Thursday 8 June 2023

Pat Robertson and the dreamers who rejuvenated Christian living

Bringing back memories

The announced passing of Pat Robertson at the age of 93 today brings to mind an aspect of my history I have barely touched in my many blogs until now.

In late 1982, I resumed admission at the Yaba College of Technology to study Electrical Engineering having made the switch from the Lagos State College of Science and Technology where I was reading Chemical Engineering not so much out of choice but by the influence of an old student who came to give a talk at my secondary school along with the poor career guidance help that was prevalent in those days.

I have many times argued with my mum who at that time was a principal of a secondary school that such showboating visits are not helpful in career guidance, rather they lead impressionable young people off on excursions of fantasy without any understanding of drive, passion, or reality of what they innately can do. However, that is another discussion.

I was missing in action

I was 16 years old, and I was suffocating under my parent’s roof having been in boarding school since the age of 10, my first year at YabaTech as it was called, passed uneventfully, I barely passed the year, I was mostly truant and my head was hardly in order as there were classes I attended that I could not say I was in that class or what we were doing. Maybe a professional assessment would have suggested I was clinically depressed.

My second year began uneventfully and this time I was squatting when I fell into a group of avant-garde art majors who intrigued all by their creativity and ability. A building at the end of a concealed and somewhat secluded road housed the Christian Union building and nothing about them was inviting as guilt and condemnation simply reinforced the idea of the God I had known from the time my mother to me to secret religious meetings from the age of 3 in England.

This is God?

God was a tough punishing deity that required more than sacrifice, tears, and blood to be barely appeased and was never pleased. One night, 3 art students invited me to follow them to this Christian Union building and my discovery? They began speaking in tongues and I was caught in wonderment.

Soon, I found there is a growing band of Christians mostly led by these art students who were giving the bible a new sense of meaning and relevance to our lives and even though my mind was messed up by many things, I was quite an effective student union representative and now, a budding born-again Christian. With that, a new frontline of war was opened on the home front that I did not have the wisdom to manage at that point.

A band of Christian musketeers

Along with this was how Bible study really looked like serious study and not of the Sunday School variety, and the first point of debate was grammar, semantics, and interpretation, whether women need to cover their heads, or their hair was already a covering. The contentions between traditional evangelicals of the brooding and appearing sad-to-be-humble type and the livelier, let’s take the world by the horns stuff, or even maybe more.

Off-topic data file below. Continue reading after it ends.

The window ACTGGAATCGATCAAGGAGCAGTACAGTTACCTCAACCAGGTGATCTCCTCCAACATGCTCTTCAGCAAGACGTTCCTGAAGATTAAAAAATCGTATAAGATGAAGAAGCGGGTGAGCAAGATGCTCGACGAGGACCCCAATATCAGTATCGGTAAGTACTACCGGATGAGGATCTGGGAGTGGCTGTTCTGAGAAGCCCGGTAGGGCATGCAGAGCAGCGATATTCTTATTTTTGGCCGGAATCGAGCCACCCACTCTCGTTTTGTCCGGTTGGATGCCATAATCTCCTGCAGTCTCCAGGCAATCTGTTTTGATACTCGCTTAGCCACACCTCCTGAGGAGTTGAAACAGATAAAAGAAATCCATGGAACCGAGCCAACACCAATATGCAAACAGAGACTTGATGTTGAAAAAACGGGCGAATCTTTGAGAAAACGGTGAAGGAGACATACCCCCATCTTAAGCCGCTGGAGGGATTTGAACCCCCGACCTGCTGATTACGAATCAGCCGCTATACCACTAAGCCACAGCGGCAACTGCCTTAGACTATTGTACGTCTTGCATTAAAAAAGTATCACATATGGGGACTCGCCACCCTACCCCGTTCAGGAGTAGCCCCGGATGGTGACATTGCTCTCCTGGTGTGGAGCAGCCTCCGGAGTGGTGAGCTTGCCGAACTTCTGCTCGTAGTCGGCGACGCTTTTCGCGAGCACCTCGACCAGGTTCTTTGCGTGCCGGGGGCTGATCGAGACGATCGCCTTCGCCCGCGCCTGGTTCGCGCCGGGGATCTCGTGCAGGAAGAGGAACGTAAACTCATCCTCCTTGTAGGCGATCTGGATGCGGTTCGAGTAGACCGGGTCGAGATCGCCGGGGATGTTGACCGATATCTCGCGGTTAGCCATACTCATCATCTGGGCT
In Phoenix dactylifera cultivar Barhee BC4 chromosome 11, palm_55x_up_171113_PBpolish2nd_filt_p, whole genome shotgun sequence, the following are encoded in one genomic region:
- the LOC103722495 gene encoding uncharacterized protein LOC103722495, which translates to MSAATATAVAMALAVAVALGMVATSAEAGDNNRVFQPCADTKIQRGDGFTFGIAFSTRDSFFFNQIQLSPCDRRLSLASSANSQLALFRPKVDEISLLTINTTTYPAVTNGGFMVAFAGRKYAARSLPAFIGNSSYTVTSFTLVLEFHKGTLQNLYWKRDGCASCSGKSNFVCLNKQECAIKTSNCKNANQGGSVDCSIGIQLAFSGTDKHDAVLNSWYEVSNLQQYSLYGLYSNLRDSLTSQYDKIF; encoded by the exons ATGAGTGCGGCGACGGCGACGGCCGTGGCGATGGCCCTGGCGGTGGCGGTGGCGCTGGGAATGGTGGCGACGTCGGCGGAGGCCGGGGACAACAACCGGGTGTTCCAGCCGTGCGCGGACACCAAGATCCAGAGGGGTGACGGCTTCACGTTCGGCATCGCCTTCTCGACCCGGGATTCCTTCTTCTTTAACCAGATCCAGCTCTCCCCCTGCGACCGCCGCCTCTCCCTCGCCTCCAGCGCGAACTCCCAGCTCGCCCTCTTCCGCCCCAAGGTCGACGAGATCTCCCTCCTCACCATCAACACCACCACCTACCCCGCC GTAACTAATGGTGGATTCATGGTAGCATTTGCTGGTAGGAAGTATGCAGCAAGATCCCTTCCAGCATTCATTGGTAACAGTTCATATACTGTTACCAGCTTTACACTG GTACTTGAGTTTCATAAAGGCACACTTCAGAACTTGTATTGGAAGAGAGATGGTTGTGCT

I could make a long story of this, Dake’s, Strong’s, Vine’s, Amplified, the lingo was Greek and sometimes Hebrew, the speech was soaring homiletics dispensing stranger-than-fiction hermeneutics and chief of them was the most talented artist of his generation. We had the Americans to give us speech, accent, and direction, we believed we were making God interesting and the slightly curious would find out more.

An American invasion was complete

Enter The 700 Club, which in the 1980s was the staple of Christian television that did not fill you was eschatological dread but a longing for a better experience of a loving and amazing God. The Christian Broadcasting Network founded by Pat Robertson amongst other influences seemed to fill us with daring, adventure, and boldness. Soon, we broke away from the Christian Union to form The Fellowship and there were extraordinary demonstrations of the power of God in our midst from albeit very flawed men, the grace of God remains a mystery even in its powerful expression when we yield to what God has purposed to do in and with us.

Whilst does not entirely read like a tribute to Pat Robertson, it is a tribute to a generation of influential and impactful Christian men and women of ministry who dared to dream seemingly impossible dreams and through their living, their testimonies, their sermons, and their books especially tried to teach others that they can bring these dreams out of the invisible and unseen realm into living present reality.

If we could only dream

These dreams, built broadcasting networks and outreaches, universities, campuses of almost enchanted living, even stupendous wealth, impactful businesses, and churches planted into regions that would have been impossible to reach changing lives so radically and fundamentally, you may not believe much of all this started from a simple dream.

Pat Robertson was one of such men and women who dreamed the impossible and for that, I commend him even if in the latter times of his years he became controversial to the point that whatever he said was dismissed.

God rest his soul.

Other Pat Robertson blogs

Blog - A fatwa in everything but name (2005)

Blog - Fatwa evangelist blurts out again (2006)

Blog - Thought Picnic: How Do They Launder Demons? (2013)

Blog - How God laughs at the thought of being a voter (2020)

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